For me, Pokémon Go is much more than "another game." The social experience and health components are what really draw this game out as something different for me. I've been posting pictures, and will add more on the page here as I gather them together, but the spontaneous flash mobs that are popping up in every city and town across America (as I'm hearing it) are astounding. I had the opportunity to be a part of one in my own city last night. I had heard about the experience from friends who live in larger cities like New York (Central Park is apparently constantly full of Pokémon hunters) or Chicago, even in Pittsburgh for a more local experience. I hear that the point is pretty much flooded by folks around the clock now. But as I was driving home last night, I passed a parking lot near the courthouse in town, and was shocked to see around 60 or 70 people gathered around all checking their phones and chatting with one another. After coming home to check on my dog, get things situated for the next day, etc. I was able to meet up with my better half, who also saw this flash mob gathering, and we decided to venture up. The number of people fluctuated as more arrived, and others had to head home for work the next day or because their phones were going to die (though many folks had portable charging devices), but there were never less than about 30 people at any given time chatting with one another moving from one cluster of Pokémon trainers to another. People were chaining lures to keep things going (there were 3 Poké stops surrounding the parking log) and sharing information and plans to get together and continue the socialization.
It was a completely positive experience, with the exception of one older gruff gentleman who decided to stop and harass us for "loitering." He tried to make a point that we ought to have better things to do and to go back to our homes (this was not a police officer, just a random guy who seemed to have been leaving a local bar). Folks responded to him in a completely friendly and non antagonistic sort of way, just explaining what we were doing, and that this was a public area, not like anyone was on any sort of property. However, he was clearly very bothered that we were all hanging around having a good time, not doing anything wrong. Folks even tried to explain the game to him, and get him involved, however he was having none of it. After it became clear that he wouldn't be reasonable, we simply all got back to our pleasant conversations and attempting to catch a wild Meowth that had wandered into our area of the sidewalk. Just ignored him until he went away, though he did spend a lot of time staring at us, hating us. It's just amazing to me that the argument used to be "those damn gamers, all they do is sit inside alone, never socialize, not getting exercise, wasting their time gaming," now the experience is "those damn gamers, they're always hanging out socializing, exercising together, wasting their lives being happy together."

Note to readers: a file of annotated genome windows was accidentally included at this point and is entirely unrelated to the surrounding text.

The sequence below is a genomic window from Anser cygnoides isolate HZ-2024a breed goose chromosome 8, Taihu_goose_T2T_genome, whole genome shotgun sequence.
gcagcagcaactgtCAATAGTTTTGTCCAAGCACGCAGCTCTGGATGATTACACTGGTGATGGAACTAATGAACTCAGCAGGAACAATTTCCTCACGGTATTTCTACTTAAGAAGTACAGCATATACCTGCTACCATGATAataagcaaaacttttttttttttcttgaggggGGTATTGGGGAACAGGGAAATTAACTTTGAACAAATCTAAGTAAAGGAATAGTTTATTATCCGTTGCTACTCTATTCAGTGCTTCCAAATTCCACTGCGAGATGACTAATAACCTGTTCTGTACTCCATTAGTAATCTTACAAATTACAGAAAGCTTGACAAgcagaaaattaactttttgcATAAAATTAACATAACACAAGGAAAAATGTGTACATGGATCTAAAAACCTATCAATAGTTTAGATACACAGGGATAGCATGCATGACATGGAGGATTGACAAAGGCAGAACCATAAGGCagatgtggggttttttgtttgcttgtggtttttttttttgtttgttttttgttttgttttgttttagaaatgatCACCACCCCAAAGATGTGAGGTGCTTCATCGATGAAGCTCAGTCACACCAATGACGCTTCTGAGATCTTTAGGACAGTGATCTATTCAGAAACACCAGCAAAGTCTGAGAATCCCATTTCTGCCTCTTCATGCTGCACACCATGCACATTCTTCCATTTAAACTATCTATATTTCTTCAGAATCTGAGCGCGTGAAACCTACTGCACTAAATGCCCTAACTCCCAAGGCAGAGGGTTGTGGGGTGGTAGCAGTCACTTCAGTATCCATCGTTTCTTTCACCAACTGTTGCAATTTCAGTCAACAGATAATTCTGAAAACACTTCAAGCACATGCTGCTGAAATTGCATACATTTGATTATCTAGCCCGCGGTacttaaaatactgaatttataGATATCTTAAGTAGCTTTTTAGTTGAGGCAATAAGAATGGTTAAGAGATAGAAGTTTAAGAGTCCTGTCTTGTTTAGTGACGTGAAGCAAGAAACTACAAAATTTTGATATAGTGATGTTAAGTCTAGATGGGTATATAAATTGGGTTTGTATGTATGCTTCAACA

It's just amazing to me in this time where all I hear about when I turn on the news is information about protests vying for people to just respect one another's lives, frequently turning violent. Political campaigns focusing on spewing negativity back and forth against one another. And now a game that is bringing people together, getting them out of their homes and interacting with one another, getting exercise and bettering their lives, and all I hear about it on the news is how we should be careful that the companies aren't stealing our information, the dangers of exercising while focusing on hunting Pokémon, and various head shaking with smiles which imply "oh these silly kids. What will they come up with next to waste their time." I'm choosing to ignore that though, and focus on the people who had difficulty in dealing with their anxiety about being out and about, but are finding something to draw them into social situations. I'll focus on the group of people who weren't paying any attention to the color of skin of the Pokémon trainer next to them, the amount of money the other trainers were bringing in (there was myself and Abby, both licensed counselors, two students in between jobs and school, one guy who had to leave to get to his night shift, etc. all floating around chatting with one another), or the political or religious affiliation, etc. that any of the other group members were identifying with. We were all spending time together, socializing, walking about and getting some exercise, and planning future opportunities to meet up and spend time. It was telling to me when one of the guys I was talking with was saying something like "I've never experienced so many people who would typically struggle with social awkwardness, purposefully coming out and trying to interact with each other." That's the beauty of our culture, we get to have something that bridges all of those other potential barriers, that we can jump off of to be able to interact with one another in positive ways. I'll choose to focus on that.